The excess sebum rises through the hair duct to the skin surface, making it oilier. This is the first sign of acne. The excessive sebum secretion is greater in areas of the body with the most sebaceous glands, namely the “T zone” of the face (forehead, nose, and chin), the chest, and the upper back.
The excess sebum accumulates in the hair duct, mixes with dead cells and sometimes bacteria, and can block the hair duct. This is what is known as a “comedo.” If the comedo is on the skin surface it will look like a black dot (“blackhead”). The dark color is due to the melanin deposit (cells that give the skin its color).
If the comedo is closed because the epidermal cells cover it, it is called a “micro cyst” or “whitehead,” and can subsequently become a blackhead or burst.
Pimples are caused by the accumulation of sebum in the sebaceous glands, promoting the growth of the bacteria Propionibacterium acnes. When these bacteria multiply, they secrete substances that cause inflammation (redness, pain, heat, and swelling).
A number of factors can make acne worse, including stress, menstruation, some medications, squeezing or scratching pimples, and rubbing the skin too hard. The simple tips below are easy to incorporate into your daily routine and will help reduce the risk of developing new acne lesions.
DON’T OVERWASH YOUR SKIN
Contrary to what one might think, oily skin is delicate. Washing it too often or using products that are too strong will stimulate the production of sebum and aggravate the problem. When washing your face, try using your fingers rather than a washcloth to reduce the risk of irritation. Clean your skin no more than twice a day. Use a mild, alcohol-free cleanser instead of soap.
AVOID SQUEEZING OR SCRATCHING YOUR PIMPLES
Popping pimples only makes acne worse. When a pimple bursts, bacteria spread to neighboring skin and can contaminate it. Remember that squeezing a pimple increases swelling and redness!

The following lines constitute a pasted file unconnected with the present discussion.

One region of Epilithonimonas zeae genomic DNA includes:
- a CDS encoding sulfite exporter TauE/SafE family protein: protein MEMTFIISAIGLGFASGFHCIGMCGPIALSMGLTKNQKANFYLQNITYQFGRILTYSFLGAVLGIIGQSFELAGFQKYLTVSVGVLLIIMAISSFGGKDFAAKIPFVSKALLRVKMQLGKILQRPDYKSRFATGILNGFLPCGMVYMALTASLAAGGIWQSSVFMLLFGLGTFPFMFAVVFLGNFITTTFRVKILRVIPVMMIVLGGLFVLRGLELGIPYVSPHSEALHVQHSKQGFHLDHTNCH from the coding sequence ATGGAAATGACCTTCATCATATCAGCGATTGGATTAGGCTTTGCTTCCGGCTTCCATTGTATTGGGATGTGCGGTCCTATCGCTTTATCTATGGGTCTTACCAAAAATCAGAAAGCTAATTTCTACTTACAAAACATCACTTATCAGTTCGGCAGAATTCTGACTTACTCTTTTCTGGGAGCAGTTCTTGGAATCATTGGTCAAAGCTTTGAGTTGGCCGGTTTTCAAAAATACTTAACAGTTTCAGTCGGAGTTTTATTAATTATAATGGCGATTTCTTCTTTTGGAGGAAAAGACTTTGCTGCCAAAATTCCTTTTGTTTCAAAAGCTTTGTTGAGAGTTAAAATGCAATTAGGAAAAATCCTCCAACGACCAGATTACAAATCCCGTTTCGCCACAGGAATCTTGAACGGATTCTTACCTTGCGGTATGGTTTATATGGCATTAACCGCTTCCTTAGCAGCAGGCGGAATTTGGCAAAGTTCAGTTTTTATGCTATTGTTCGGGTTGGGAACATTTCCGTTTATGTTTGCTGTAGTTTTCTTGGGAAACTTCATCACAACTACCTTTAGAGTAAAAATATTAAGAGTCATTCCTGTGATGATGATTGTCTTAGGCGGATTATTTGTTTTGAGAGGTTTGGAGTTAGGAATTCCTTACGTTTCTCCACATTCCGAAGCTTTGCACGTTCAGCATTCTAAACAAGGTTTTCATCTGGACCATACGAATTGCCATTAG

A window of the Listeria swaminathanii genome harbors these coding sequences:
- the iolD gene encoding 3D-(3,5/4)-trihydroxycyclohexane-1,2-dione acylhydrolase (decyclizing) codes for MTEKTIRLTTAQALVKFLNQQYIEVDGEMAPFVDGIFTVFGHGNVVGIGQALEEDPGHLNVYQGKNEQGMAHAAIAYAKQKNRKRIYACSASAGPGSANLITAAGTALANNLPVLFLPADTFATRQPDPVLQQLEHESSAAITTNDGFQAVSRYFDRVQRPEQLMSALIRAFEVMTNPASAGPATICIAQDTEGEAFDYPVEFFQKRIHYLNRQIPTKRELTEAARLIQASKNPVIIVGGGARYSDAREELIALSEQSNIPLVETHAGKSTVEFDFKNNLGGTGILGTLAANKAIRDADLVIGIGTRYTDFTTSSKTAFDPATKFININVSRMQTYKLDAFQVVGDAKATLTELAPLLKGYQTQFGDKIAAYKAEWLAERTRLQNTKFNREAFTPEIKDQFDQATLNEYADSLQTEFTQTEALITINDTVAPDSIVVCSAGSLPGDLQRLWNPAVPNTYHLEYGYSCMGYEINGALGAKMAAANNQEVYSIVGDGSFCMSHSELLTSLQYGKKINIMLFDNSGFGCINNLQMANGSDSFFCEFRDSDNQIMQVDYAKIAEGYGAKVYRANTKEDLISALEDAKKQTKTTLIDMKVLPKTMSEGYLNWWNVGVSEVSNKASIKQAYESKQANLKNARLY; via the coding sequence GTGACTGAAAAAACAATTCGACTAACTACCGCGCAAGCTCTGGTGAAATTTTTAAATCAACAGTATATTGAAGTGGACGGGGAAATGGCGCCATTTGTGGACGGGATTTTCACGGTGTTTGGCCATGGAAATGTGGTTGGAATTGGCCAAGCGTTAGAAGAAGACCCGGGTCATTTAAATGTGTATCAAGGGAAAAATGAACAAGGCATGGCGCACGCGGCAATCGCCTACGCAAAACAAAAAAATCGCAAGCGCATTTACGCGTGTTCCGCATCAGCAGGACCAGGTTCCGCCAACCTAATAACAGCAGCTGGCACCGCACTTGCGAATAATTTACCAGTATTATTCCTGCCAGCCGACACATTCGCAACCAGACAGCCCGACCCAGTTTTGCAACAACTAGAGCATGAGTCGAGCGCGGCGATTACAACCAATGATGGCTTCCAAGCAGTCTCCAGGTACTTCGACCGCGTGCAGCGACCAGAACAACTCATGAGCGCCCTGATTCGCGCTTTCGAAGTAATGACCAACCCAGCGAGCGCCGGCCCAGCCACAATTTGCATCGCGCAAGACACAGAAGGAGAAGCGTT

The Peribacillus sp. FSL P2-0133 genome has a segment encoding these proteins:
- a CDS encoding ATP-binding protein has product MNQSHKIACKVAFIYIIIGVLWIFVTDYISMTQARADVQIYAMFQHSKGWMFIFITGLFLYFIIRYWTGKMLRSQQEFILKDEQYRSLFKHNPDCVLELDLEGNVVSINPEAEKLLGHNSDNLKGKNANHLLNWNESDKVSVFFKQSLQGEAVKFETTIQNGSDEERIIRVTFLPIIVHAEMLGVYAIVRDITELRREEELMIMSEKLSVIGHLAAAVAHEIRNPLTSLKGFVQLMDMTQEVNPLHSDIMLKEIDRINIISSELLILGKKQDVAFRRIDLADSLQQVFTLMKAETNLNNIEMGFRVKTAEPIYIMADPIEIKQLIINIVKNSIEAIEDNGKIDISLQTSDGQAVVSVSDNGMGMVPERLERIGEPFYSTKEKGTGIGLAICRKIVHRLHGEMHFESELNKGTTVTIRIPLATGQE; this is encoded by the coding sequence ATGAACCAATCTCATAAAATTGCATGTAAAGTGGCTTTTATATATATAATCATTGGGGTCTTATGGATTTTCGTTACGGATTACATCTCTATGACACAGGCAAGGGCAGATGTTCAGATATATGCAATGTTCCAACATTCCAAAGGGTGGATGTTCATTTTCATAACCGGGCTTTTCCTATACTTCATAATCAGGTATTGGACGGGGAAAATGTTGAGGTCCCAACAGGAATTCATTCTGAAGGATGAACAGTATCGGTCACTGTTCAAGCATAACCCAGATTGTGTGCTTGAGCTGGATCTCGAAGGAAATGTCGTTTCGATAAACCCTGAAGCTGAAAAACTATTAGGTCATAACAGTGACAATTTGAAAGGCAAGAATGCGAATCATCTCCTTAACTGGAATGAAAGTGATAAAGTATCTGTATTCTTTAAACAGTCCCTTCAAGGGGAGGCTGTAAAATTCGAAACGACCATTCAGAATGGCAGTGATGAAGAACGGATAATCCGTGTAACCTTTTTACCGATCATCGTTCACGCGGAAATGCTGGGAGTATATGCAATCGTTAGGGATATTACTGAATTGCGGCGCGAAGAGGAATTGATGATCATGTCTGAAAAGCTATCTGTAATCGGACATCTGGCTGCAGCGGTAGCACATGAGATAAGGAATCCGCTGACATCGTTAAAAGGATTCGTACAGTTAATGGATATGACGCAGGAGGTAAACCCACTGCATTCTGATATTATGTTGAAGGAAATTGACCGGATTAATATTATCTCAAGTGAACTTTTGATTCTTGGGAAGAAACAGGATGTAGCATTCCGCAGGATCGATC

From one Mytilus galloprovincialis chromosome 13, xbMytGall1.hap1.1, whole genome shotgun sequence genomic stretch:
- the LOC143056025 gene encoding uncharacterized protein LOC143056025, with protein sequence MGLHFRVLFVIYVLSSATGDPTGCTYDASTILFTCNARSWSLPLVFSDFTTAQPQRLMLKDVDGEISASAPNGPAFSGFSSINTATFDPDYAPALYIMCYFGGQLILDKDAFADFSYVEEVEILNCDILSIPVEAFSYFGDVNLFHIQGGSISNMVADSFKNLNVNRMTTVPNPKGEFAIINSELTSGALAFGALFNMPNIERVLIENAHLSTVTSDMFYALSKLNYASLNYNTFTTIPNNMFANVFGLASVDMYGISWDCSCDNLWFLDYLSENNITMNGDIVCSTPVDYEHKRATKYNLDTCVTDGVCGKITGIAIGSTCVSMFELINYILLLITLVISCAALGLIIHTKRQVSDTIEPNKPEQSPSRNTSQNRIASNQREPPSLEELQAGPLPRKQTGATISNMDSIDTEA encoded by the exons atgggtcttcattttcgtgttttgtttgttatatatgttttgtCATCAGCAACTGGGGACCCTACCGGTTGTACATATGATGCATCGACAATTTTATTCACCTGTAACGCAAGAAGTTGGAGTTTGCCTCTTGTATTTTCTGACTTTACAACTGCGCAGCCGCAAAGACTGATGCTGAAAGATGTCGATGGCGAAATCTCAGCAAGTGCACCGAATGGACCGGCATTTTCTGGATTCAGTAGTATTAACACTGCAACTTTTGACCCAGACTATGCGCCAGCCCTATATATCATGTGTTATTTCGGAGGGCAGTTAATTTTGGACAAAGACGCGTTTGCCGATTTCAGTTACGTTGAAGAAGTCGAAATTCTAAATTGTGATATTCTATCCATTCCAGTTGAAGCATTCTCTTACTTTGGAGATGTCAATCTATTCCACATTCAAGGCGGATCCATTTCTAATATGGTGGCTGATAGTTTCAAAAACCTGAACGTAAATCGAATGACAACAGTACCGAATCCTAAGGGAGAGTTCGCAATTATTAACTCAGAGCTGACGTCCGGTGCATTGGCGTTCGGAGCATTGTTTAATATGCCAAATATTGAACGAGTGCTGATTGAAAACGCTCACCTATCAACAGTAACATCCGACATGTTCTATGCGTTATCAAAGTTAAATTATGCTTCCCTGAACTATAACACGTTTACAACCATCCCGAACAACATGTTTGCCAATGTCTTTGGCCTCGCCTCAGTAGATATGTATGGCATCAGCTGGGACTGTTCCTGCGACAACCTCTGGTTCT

MAKEUP IS FINE, BUT REMEMBER TO LET YOUR SKIN BREATHE!
Choose light, oil-free cosmetics labeled “noncomedogenic” (or antiblackhead), because these products are less likely to block your pores. Products containing tinted matifying ingredients may be a good option for masking spots. Go makeup free at least once a week to allow your skin to breathe and help it heal.
Since makeup brushes harbor bacteria, remember to wash them regularly with an antibacterial soap.
Stress can cause hormonal changes that aggravate your acne. Regular physical activity or relaxation exercises are a good way to beat stress and curb your acne!
CAUTION Exposure to sun improves acne temporarily. In the long term, however, the sun’s rays, heat, and humidity promote the blocking of the hair ducts through which the sebum flows. Avoid exposure to the sun or apply a noncomedogenic sunscreen with 30 SPF or more to avoid exacerbating the problem.
Whenever possible avoid wearing caps, helmets, or sweatbands because they can increase your chances of developing acne wherever they touch your skin.
You can treat acne using products that reduce the amount of sebum produced, kill the bacteria responsible for acne lesions, and reduce skin inflammation. A mild case of acne can be treated with over-the-counter medications containing 2.5% or 5% benzoyl peroxide. Benzoyl peroxide prevents the formation of blackheads and slows the multiplication of the bacteria responsible for acne.
Your health professional can help you choose the formulation that’s best for you. If you have sensitive skin, apply the product gradually over the area where you have acne. Avoid getting the product on dark colored clothing or bedclothes because benzoyl peroxide can bleach them. It is also important to use sunscreen with 30 SPF or more because your skin can become more sensitive to the sun.
For severe cases, other types of lotions, creams, or oral treatments can be prescribed by your doctor.
Treating acne effectively takes patience—it will be 8 to 12 weeks before you see any improvement. Some treatments can cause minor irritation or dryness, which will disappear once your skin gets used to the treatment. A noncomedogenic moisturizer will help reduce the dryness.
Don’t stop your treatment immediately when it looks like your acne lesions have disappeared. Talk to your health professional about how long you should continue your acne treatment once your skin looks healthy again.
CAUTION If left untreated, acne can sometimes leave permanent scars.
Don’t forget! Wash your sheets and pillowcase regularly to reduce your contact with built-up oil and dirt.
|STEPS TO FOLLOW
when using an acne treatment, moisturizers, and makeup:
- Gently clean and pat dry your face.
- Wait at least five minutes before applying your acne treatment.
- Then apply your moisturizer or sunscreen.
- Apply makeup last to avoid reducing the effectiveness of your other products.